JmGO shows their latest short-throw 4000lumen DLP Laser projector, projecting on a 100" screen, it can also project to 120" in FHD. It has a built-in Mstar6A828 Quad-core ARM Cortex-A53 with Quad-core Mali450 GPU running JmGO's custom UI on Android 5. The projector offers an extremely large and bright image projected at a very short distance, with 50000"1 contract ratio, supporting a clear image size up to 300 inches, the system supports many codecs decoded at up to 4K, Ethernet, Miracast, Airplay, DLNA and more. The price is about $3755.
JmGO X1 is JmGO's new 1080p projector with auto-focus, using a smart camera system or sensor it automatically can focus regardless the distance it is at from the wall, at 950Lumen, it costs about $751 in China. Also running the Mstar6A828 Quad-core ARM Cortex-A53 with Mali450 GPU, also comes with an amazingly awesome remote control with a clickable scroll wheel well placed for thumb usage.
Here you can also see JmGO's official presentation videos for JmGO S1:
and for the JmGO X1:
CEO of Tokyo-based Seven Dreamers, Shin Sakane, introduces the Laundroid laundry bot, capable of folding one T shirt in 3 minutes 40 seconds, with the final version being able to fold 40 clothes at a time and automatically segregate according to cloth type or the family member it belongs to. It uses a mix of image analysis and robotics. The finished product is expected to launch in 2019, incorporating washing and drying in addition to folding.
For more information visit: sevendreamers.com
Spardar Shenzhen shows their Wi-Fi direct streaming video-glasses, 40 grams, with 1 hour battery life, can store the video on MicroSD or stream it through your smartphone to the cloud. Mass production is starting now.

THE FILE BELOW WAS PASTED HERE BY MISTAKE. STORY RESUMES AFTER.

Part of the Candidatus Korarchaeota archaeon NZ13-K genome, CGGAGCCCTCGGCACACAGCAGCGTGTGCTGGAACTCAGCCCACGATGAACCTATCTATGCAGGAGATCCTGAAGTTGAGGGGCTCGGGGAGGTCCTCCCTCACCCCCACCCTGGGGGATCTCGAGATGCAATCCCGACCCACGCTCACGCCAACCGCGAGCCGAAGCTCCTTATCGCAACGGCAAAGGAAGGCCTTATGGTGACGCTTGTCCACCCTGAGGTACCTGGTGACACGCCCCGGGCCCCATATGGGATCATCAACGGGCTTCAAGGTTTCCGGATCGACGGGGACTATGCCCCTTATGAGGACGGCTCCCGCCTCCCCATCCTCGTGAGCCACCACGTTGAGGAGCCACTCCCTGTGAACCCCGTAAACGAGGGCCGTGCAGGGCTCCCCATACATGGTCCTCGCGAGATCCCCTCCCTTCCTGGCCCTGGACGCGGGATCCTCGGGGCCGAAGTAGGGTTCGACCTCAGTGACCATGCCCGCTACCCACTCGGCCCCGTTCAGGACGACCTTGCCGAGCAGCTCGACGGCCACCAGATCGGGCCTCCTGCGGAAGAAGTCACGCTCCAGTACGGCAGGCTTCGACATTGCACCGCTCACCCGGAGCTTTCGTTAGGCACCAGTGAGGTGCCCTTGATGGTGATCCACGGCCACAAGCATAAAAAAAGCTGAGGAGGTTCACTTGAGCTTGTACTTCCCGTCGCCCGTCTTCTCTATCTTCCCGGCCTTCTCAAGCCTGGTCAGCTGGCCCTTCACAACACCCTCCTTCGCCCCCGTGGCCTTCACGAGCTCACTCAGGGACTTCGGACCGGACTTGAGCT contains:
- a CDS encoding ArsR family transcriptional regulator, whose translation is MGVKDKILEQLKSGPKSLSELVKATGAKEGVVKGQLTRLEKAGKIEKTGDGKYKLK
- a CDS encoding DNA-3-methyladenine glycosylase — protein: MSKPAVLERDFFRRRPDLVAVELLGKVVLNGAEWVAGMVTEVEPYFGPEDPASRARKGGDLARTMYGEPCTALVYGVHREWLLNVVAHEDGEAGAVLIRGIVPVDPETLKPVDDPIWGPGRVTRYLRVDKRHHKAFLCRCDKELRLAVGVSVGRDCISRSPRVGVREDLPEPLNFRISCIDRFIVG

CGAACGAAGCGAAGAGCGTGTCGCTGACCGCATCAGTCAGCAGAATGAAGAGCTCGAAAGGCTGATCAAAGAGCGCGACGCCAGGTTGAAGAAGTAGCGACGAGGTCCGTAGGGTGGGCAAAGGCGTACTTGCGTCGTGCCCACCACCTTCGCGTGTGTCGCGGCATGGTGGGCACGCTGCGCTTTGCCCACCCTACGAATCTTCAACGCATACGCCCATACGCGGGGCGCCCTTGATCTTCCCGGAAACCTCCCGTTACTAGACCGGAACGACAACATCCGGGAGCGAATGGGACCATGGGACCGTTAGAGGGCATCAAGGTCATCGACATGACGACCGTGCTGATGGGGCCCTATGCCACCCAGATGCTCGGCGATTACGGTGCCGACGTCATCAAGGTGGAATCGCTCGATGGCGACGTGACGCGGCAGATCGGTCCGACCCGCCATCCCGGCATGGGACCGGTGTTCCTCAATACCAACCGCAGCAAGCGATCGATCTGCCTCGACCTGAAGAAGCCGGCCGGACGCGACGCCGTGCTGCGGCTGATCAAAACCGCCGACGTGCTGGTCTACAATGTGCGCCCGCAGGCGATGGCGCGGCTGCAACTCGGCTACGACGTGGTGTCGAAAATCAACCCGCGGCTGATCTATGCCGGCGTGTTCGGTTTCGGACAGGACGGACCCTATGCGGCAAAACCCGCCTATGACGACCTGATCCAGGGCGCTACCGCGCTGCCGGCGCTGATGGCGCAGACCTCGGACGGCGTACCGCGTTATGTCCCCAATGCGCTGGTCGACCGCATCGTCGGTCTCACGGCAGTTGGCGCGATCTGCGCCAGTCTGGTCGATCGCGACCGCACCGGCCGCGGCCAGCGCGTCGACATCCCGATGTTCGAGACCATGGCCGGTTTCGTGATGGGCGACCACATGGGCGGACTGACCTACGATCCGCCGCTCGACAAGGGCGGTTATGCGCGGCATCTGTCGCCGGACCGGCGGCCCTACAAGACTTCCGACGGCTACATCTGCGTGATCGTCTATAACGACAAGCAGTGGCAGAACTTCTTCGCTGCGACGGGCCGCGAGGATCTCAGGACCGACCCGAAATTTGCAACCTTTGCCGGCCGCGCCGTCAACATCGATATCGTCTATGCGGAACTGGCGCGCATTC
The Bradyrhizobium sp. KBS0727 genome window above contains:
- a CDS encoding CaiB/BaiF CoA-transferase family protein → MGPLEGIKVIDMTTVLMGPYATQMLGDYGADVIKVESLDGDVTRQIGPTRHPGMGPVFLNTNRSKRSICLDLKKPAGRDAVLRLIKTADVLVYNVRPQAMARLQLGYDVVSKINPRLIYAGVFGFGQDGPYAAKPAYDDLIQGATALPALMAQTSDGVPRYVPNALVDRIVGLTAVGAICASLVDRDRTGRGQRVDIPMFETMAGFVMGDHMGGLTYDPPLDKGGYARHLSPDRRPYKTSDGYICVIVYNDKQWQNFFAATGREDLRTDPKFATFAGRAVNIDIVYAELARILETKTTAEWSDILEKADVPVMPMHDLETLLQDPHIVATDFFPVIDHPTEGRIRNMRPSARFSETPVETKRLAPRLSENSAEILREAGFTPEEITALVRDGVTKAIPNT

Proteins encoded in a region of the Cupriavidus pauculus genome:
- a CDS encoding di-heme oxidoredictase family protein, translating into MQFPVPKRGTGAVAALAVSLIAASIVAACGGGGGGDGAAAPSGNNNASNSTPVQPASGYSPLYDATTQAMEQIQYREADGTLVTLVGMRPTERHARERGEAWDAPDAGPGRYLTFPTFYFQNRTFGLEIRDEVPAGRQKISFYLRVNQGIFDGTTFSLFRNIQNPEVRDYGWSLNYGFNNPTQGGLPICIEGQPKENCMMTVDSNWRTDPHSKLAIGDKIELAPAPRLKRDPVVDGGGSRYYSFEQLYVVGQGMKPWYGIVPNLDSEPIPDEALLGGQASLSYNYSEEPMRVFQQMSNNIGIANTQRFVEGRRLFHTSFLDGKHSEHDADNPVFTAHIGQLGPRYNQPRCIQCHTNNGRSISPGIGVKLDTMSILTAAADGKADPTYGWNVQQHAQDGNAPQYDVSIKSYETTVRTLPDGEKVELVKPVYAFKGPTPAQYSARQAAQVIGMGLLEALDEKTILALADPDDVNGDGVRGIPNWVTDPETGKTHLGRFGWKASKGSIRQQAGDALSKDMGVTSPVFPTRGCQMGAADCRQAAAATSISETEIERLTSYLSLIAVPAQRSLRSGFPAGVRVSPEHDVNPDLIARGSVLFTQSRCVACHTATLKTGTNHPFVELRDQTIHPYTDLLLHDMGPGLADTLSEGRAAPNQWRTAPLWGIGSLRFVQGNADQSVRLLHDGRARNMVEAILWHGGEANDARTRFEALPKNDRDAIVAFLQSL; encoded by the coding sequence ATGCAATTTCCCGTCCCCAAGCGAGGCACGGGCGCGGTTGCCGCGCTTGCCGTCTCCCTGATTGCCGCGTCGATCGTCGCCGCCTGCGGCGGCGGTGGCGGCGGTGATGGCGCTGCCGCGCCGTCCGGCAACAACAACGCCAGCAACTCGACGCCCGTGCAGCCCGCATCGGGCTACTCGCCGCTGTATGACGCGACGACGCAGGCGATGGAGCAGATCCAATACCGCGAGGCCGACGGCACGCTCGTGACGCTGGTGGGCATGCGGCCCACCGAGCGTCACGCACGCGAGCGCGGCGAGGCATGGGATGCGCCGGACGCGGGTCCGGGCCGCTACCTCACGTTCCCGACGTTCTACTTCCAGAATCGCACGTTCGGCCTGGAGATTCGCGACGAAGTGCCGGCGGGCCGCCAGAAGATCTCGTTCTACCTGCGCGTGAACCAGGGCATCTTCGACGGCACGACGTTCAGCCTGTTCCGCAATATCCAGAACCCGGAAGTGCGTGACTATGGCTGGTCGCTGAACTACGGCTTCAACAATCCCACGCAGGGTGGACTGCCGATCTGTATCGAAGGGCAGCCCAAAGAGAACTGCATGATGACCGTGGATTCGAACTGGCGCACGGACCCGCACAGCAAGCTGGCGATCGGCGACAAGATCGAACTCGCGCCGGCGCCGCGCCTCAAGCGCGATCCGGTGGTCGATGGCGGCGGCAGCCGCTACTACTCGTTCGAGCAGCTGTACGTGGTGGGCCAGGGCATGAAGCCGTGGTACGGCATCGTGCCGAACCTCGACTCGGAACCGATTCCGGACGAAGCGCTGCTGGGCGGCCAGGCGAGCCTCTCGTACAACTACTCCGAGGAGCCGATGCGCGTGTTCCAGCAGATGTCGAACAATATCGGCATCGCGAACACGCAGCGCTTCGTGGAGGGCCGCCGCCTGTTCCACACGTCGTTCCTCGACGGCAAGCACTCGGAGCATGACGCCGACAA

Add this $15 seat adapter to a $65 self-balancing scooter, and you've got a $80 electric car with about 20km range per charge and a quite high top speed. They say that it won't explode under you, and if you are a good driver you shouldn't end up under a car while using it. Beware though, it seems easy to accelerate to top-speed using this setup.
Distributors can contact Hong Technology here (please let them know you watched the video):
Lily, Sales Manager
+8618926042006 (also wechat, whatsapp 18926042006)
Fujitsu has a projector with a camera setup that converts large spaces such as walls or tables into touch-sensitive areas with the use of a stylus with an IR transmitter. The company also showcases multiple use cases with moving images from one source to another. They also demonstrate the use of a finger-mounted sensor that converts finger motion (drawing in air) into sketches on a tablet. Their consumer lineup of Japan-only devices such as phones and PCs is on display, too.
Introducing Gole2 on Indiegogo at http://igg.me/at/gole2 starts at $69 (early bird for the Allwinner A64 ARM Powered version), here I show off both the Intel Cherrytrail Z8350 Windows 10 based Gole2 and the Allwinner A64 Quad-core ARM Cortex-A53 Phoenix OS Android based Gole2. It comes with 1xUSB3, 2xUSB2, HDMI, Ethernet, Mini-Jack, MicroSD and more.
Gole's official website: http://gole.tech
Bluetooth SIG (Special Interest Group) have their own booth where they display products of their partner companies. Here we see the Meccano, a DIY kit robot controlled via Bluetooth off a device, BT beacons that are small in size with a battery life of a year (with a refresh every 3 seconds), and Texas Instruments’ 52 series board that allows one to run two protocols at once, amongst other things.
MuRata has designed their own wearable solution specifically for fitness tracking. The smartwatch-like platform connects to a host device via Bluetooth which then pulls the data from the wearable while also providing a real-time readout of the sensor’s current readings. The wearable can track heart rate, skin temperature, and blood pressure. It also has NFC, and can charge wirelessly from a dock.MuRata provides various component and sensor required for designing this type of smart wearable.
Murata’s BCG sensor does not even need to be attached to the body in order to read its condition. It connects to the leg of an armchair or the bottom of the bed. Using a Texas Instruments microprocessor, the sensor connects over WiFi and provides readouts. The company here shows their prototype module for which a WiFi module has not yet been developed, as mentioned.